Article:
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Borrowstounness and District
Chapter VII. The trial and burning of the Borrowstounness witches

1. Prevalence of Witchcraft and Superstition in Scotland — 2. Local Confessions of Charming: Commission Granted for Trial of Six Carriden Witches: Supplication of Isobel Wilson: the Case of Margaret Finlayson—3. Trial for Witchcraft of Six Women and One Man in Borrowstounness Tolbooth — 4. The Indictment: the Verdict and Commitment—5. Cases of Superstition and Witchcraft in Carriden Parish.


The history of witchcraft and superstition in Scotland presents many strange and unaccountable phenomena, although the whole subject, as was recently said by an authority, deserves to be examined carefully, without disbelief, without fear, rejecting all impostures, and studying the residuum of truth that is left behind.

Notwithstanding the strong religious feelings which prevailed, witchcraft was rife all over the country during the seventeenth and part of the eighteenth century. So strange and foreign to most modern minds are those superstitions that, had we. not definite and undeniable records of the occurrences, we should never believe the things at all. The state of matters is well put by Graham when he says, "Superstition was spread amongst all classes; there was not an event of their lives from birth to death which was free from it; omens were seen in a myriad coincidences; charms were used to ward off every form of evil. Some superstitions were relics of paganism, others were relics of Popish days, while many were due to those instinctive fears and associations with mysterious events of Nature common to humanity everywhere."

These curious beliefs gave rise to a criminal code of great severity. Sorcery and witchcraft, according to the law of Scotland, were very serious crimes, and offenders were rigorously dealt with. The Ecclesiastical Courts, too, kept a watchful eye on suspected persons, and enforced disciplinary measures without fail. When we recall the punishments and deaths of so many-persons who, after all, were innocent of any actual crime, we-are amazed at the results of this peculiar phase of the mental state of all classes in the nation at that time.

The chief actor in all this hurly-burly, as is revealed im the indictments of the cases which came to trial, was his satanic majesty the devil. Let us take one example. The countryside-down by Tranent, especially a place called Saltpans, probably Prestonpans, was kept in terror for a time by the strange doings of one Doctor Fian, alias John Cunningham, master of the school at Saltpans, and his female associates. According-to one record,3 a company of at least two hundred females assembled there on "Allhallon-Even," and set out to sea, each one in a riddle or "cive." They went in-the same, "very sustantially," as it is put, with flagons of wine, "making merrie and drinking by the way to the Kirke of North-Bar rick." After landing, they took hands and danced a reel, singing as they danced. They afterwards formed a procession, and one of their number, accompanied by Fian, went before-them, playing a reel on "a small trumpe called a Jewe's trump, until they entered into the Kerk of North Barrick." The devil4 was in waiting for them, and, as they had tarried on the way and were late, he made them all do penance in a most revolting-and abasing fashion. His satanic majesty then delivered his ungodly exhortations from the pulpit, and, after receiving their oaths for good and true service, they returned to sea, and so-home again. What a length the imaginations of our-forefathers must have gone to in this direction! The sea voyage as narrated, for one thing, was utterly impossible in fact. Fian was convicted before the King and Privy Council for this and other like offences, and burned at Edinburgh in January, 1591. This is just a feeble sample of what went on and what was believed. The King sat often with the Privy Council during the trials for sorcery and witchcraft, and he, in respect of the strangeness of these matters, took great delight to be present at the examinations."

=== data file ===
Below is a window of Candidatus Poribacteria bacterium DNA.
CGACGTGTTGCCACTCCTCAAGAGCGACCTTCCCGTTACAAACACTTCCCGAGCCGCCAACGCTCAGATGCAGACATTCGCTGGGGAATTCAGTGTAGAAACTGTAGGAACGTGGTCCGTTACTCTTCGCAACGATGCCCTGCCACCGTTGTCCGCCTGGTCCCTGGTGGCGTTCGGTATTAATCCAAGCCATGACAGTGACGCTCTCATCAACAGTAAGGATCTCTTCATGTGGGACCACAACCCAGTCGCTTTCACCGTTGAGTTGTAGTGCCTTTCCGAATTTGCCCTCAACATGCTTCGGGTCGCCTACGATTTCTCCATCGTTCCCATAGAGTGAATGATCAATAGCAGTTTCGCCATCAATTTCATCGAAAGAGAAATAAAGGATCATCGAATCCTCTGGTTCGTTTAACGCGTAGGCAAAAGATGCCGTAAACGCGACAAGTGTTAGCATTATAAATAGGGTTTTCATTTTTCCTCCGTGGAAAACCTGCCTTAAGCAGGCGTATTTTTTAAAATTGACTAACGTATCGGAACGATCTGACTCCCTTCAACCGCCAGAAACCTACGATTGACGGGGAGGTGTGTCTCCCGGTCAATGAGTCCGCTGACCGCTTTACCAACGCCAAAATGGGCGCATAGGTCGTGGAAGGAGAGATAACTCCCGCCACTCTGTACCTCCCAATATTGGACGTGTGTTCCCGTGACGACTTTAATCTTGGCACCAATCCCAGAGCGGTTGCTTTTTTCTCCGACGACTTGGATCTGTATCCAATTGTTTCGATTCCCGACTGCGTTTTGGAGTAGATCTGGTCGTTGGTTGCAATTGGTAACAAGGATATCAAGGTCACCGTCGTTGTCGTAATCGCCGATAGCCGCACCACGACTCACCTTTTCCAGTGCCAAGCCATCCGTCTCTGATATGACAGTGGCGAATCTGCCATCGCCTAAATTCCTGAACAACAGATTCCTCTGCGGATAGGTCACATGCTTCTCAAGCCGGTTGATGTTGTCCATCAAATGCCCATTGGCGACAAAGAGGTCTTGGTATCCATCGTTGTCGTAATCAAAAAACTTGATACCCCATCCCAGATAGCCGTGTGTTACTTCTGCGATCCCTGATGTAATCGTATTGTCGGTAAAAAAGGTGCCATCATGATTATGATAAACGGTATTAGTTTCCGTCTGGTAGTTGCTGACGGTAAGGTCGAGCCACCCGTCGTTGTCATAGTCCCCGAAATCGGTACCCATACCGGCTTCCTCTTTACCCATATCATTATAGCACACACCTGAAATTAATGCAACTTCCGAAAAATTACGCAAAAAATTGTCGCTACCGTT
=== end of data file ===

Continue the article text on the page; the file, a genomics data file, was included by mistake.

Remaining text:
That the district of Borrowstounness was not any freer than its neighbours from these strange happenings the Privy Council and other records show. Take the following as an example: — It is to be found among the confessions of charming (1617-21) by one Jonet Anderson, in Stirling.

"The said Jonet Andersone confesses that ane tailyour in the Falkirk, callit Sandie Wear, came to hir with ane sark of ane bairne of the Chalmerlane of Kinneil, and desyrit the sark mycht be charmit. He affirmit that she soght ane knyf to that effect. The said Jonet confesses that she charmit the said sark, and that in the tyme thereof she had ane knyf in hir hand, bot denyes she soght any: and confesses she said to the tailyour, 'Ye neid not seik this charme; the bairne will be ded or ye cam hame.' And, being demanded quhow she knew the bairne wad be ded, answered that she wald not receave meat quhen the same man cam fra hir."